By Owen Jarus
Archaeologists working at the ancient city of Corinth, Greece, have discovered a tomb dating back around 2,800 years that has pottery decorated with zigzagging designs.
The tomb was built sometime between 800 B.C. and 760 B.C., a time when Corinth was emerging as a major power and Greeks were colonizing the coasts of the Mediterranean Sea.
The tomb itself consists of a shaft and burial pit, the pit having a limestone sarcophagus that is about 5.8 feet (1.76 meters) long, 2.8 feet (0.86 m) wide and 2.1 feet (0.63 m) high. When researchers opened the sarcophagus, they found a single individual had been buried inside, with only fragments of bones surviving.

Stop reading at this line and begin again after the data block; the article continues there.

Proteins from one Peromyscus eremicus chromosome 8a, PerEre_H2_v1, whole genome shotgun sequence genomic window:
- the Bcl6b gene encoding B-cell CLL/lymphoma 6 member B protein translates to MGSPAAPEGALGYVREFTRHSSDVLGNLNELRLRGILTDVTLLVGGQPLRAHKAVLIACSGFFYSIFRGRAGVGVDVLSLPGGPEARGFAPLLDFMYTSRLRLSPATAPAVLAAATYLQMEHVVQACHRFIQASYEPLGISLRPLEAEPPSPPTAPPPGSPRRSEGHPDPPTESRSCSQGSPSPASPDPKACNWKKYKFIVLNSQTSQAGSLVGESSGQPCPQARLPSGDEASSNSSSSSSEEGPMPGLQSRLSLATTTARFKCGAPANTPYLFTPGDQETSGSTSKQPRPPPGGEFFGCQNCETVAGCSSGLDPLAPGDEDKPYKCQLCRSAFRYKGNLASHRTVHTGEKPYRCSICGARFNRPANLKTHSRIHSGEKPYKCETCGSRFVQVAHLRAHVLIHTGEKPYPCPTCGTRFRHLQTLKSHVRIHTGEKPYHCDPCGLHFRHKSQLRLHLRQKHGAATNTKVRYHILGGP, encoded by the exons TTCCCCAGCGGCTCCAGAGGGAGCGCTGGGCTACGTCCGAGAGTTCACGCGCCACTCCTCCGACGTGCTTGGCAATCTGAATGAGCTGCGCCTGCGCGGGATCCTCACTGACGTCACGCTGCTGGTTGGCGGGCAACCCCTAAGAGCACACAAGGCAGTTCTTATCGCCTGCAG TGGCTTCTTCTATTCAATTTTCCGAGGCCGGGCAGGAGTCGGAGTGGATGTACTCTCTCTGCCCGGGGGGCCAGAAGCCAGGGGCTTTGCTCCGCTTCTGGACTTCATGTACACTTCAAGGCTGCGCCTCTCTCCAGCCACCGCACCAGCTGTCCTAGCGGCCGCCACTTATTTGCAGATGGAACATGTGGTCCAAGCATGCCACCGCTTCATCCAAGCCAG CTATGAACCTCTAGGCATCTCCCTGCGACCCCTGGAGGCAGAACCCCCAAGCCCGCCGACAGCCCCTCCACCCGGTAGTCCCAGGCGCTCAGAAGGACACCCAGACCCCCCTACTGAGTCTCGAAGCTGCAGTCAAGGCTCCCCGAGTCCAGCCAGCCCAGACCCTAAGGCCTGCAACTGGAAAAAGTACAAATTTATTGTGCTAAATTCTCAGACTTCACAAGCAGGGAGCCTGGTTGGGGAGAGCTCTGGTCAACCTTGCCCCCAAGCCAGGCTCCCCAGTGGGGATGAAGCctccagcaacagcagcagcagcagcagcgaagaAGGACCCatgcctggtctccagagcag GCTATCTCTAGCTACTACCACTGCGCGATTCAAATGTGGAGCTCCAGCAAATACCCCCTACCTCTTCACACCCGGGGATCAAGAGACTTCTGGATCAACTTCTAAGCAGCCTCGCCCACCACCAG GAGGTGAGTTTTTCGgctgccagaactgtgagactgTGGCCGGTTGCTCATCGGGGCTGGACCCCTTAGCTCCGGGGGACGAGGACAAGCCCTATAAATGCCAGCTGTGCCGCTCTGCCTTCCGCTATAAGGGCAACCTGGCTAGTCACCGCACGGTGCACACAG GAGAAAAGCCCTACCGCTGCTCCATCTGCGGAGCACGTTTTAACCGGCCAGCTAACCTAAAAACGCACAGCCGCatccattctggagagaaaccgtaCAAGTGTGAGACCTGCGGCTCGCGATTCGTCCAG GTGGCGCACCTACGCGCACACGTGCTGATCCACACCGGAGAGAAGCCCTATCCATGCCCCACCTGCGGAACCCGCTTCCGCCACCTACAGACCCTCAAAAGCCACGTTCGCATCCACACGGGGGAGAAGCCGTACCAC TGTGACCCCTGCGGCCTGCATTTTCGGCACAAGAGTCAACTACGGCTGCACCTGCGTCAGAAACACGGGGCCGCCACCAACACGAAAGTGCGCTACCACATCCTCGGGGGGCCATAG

The scientists found several pottery vessels beside the sarcophagus, and the tomb also contained a niche, sealed with a limestone slab, which held 13 mostly complete vessels.
“The wealth of the occupant here is indicated by the sarcophagus and the large number of vessels,” writes a team of researchers in a recent issue of the journal Hesperia. Except for two vessels imported from Athens all the pottery was made in Corinth, the researchers noted.
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